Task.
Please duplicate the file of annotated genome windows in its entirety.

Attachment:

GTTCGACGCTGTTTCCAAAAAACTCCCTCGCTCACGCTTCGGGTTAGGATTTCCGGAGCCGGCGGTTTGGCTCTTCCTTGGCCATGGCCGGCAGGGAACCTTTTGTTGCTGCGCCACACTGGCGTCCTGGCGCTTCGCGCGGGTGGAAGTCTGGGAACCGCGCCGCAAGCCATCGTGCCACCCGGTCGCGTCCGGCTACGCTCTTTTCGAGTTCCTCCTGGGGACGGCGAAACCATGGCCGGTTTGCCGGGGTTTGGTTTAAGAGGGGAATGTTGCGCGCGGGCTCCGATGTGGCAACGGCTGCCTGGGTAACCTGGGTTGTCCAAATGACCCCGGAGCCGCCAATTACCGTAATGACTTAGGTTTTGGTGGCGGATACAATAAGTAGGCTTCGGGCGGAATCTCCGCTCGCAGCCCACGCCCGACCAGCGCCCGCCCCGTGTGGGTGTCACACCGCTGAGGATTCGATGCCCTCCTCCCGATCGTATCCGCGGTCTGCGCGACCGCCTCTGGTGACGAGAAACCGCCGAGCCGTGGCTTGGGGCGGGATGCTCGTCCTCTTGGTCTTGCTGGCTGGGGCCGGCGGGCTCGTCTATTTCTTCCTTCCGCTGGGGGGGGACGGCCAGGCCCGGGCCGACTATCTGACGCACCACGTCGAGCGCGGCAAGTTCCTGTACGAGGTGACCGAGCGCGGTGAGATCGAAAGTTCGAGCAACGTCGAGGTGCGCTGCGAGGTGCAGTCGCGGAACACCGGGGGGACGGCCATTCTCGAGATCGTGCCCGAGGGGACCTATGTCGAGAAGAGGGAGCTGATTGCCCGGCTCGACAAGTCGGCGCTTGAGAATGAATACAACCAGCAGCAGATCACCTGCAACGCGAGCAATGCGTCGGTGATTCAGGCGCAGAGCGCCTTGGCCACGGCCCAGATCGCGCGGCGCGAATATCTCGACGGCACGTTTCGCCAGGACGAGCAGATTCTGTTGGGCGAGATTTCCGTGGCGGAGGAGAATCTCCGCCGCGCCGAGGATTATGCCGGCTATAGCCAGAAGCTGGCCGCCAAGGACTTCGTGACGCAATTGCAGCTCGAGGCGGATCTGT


GTTCGACGCTGTTTCCAAAAAACTCCCTCGCTCACGCTTCGGGTTAGGATTTCCGGAGCCGGCGGTTTGGCTCTTCCTTGGCCATGGCCGGCAGGGAACCTTTTGTTGCTGCGCCACACTGGCGTCCTGGCGCTTCGCGCGGGTGGAAGTCTGGGAACCGCGCCGCAAGCCATCGTGCCACCCGGTCGCGTCCGGCTACGCTCTTTTCGAGTTCCTCCTGGGGACGGCGAAACCATGGCCGGTTTGCCGGGGTTTGGTTTAAGAGGGGAATGTTGCGCGCGGGCTCCGATGTGGCAACGGCTGCCTGGGTAACCTGGGTTGTCCAAATGACCCCGGAGCCGCCAATTACCGTAATGACTTAGGTTTTGGTGGCGGATACAATAAGTAGGCTTCGGGCGGAATCTCCGCTCGCAGCCCACGCCCGACCAGCGCCCGCCCCGTGTGGGTGTCACACCGCTGAGGATTCGATGCCCTCCTCCCGATCGTATCCGCGGTCTGCGCGACCGCCTCTGGTGACGAGAAACCGCCGAGCCGTGGCTTGGGGCGGGATGCTCGTCCTCTTGGTCTTGCTGGCTGGGGCCGGCGGGCTCGTCTATTTCTTCCTTCCGCTGGGGGGGGACGGCCAGGCCCGGGCCGACTATCTGACGCACCACGTCGAGCGCGGCAAGTTCCTGTACGAGGTGACCGAGCGCGGTGAGATCGAAAGTTCGAGCAACGTCGAGGTGCGCTGCGAGGTGCAGTCGCGGAACACCGGGGGGACGGCCATTCTCGAGATCGTGCCCGAGGGGACCTATGTCGAGAAGAGGGAGCTGATTGCCCGGCTCGACAAGTCGGCGCTTGAGAATGAATACAACCAGCAGCAGATCACCTGCAACGCGAGCAATGCGTCGGTGATTCAGGCGCAGAGCGCCTTGGCCACGGCCCAGATCGCGCGGCGCGAATATCTCGACGGCACGTTTCGCCAGGACGAGCAGATTCTGTTGGGCGAGATTTCCGTGGCGGAGGAGAATCTCCGCCGCGCCGAGGATTATGCCGGCTATAGCCAGAAGCTGGCCGCCAAGGACTTCGTGACGCAATTGCAGCTCGAGGCGGATCTGT